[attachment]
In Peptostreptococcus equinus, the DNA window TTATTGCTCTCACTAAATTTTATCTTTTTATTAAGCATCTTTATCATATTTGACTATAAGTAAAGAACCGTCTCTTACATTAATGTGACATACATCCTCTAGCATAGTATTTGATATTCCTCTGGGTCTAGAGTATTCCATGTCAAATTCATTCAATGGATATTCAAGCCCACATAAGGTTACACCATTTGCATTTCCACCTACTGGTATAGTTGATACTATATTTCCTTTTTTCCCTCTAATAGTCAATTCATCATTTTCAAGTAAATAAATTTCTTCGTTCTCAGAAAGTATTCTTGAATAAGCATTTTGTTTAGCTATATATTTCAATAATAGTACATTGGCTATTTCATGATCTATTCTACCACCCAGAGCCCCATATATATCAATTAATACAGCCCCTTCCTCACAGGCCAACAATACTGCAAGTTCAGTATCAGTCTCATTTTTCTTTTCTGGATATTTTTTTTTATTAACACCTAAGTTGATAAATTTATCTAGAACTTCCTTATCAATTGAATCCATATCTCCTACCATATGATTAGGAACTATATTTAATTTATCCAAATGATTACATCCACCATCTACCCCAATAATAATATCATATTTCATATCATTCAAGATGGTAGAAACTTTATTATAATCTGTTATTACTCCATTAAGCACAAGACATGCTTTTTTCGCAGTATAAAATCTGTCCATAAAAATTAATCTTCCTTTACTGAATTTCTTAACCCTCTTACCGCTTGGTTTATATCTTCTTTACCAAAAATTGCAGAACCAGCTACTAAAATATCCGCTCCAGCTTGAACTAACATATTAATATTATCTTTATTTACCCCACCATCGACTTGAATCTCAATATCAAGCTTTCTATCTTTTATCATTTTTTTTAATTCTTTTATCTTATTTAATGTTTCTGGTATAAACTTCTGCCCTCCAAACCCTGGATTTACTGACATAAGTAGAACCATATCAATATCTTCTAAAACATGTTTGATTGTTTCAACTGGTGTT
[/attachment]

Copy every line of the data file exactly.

In Peptostreptococcus equinus, the DNA window TTATTGCTCTCACTAAATTTTATCTTTTTATTAAGCATCTTTATCATATTTGACTATAAGTAAAGAACCGTCTCTTACATTAATGTGACATACATCCTCTAGCATAGTATTTGATATTCCTCTGGGTCTAGAGTATTCCATGTCAAATTCATTCAATGGATATTCAAGCCCACATAAGGTTACACCATTTGCATTTCCACCTACTGGTATAGTTGATACTATATTTCCTTTTTTCCCTCTAATAGTCAATTCATCATTTTCAAGTAAATAAATTTCTTCGTTCTCAGAAAGTATTCTTGAATAAGCATTTTGTTTAGCTATATATTTCAATAATAGTACATTGGCTATTTCATGATCTATTCTACCACCCAGAGCCCCATATATATCAATTAATACAGCCCCTTCCTCACAGGCCAACAATACTGCAAGTTCAGTATCAGTCTCATTTTTCTTTTCTGGATATTTTTTTTTATTAACACCTAAGTTGATAAATTTATCTAGAACTTCCTTATCAATTGAATCCATATCTCCTACCATATGATTAGGAACTATATTTAATTTATCCAAATGATTACATCCACCATCTACCCCAATAATAATATCATATTTCATATCATTCAAGATGGTAGAAACTTTATTATAATCTGTTATTACTCCATTAAGCACAAGACATGCTTTTTTCGCAGTATAAAATCTGTCCATAAAAATTAATCTTCCTTTACTGAATTTCTTAACCCTCTTACCGCTTGGTTTATATCTTCTTTACCAAAAATTGCAGAACCAGCTACTAAAATATCCGCTCCAGCTTGAACTAACATATTAATATTATCTTTATTTACCCCACCATCGACTTGAATCTCAATATCAAGCTTTCTATCTTTTATCATTTTTTTTAATTCTTTTATCTTATTTAATGTTTCTGGTATAAACTTCTGCCCTCCAAACCCTGGATTTACTGACATAAGTAGAACCATATCAATATCTTCTAAAACATGTTTGATTGTTTCAACTGGTGTT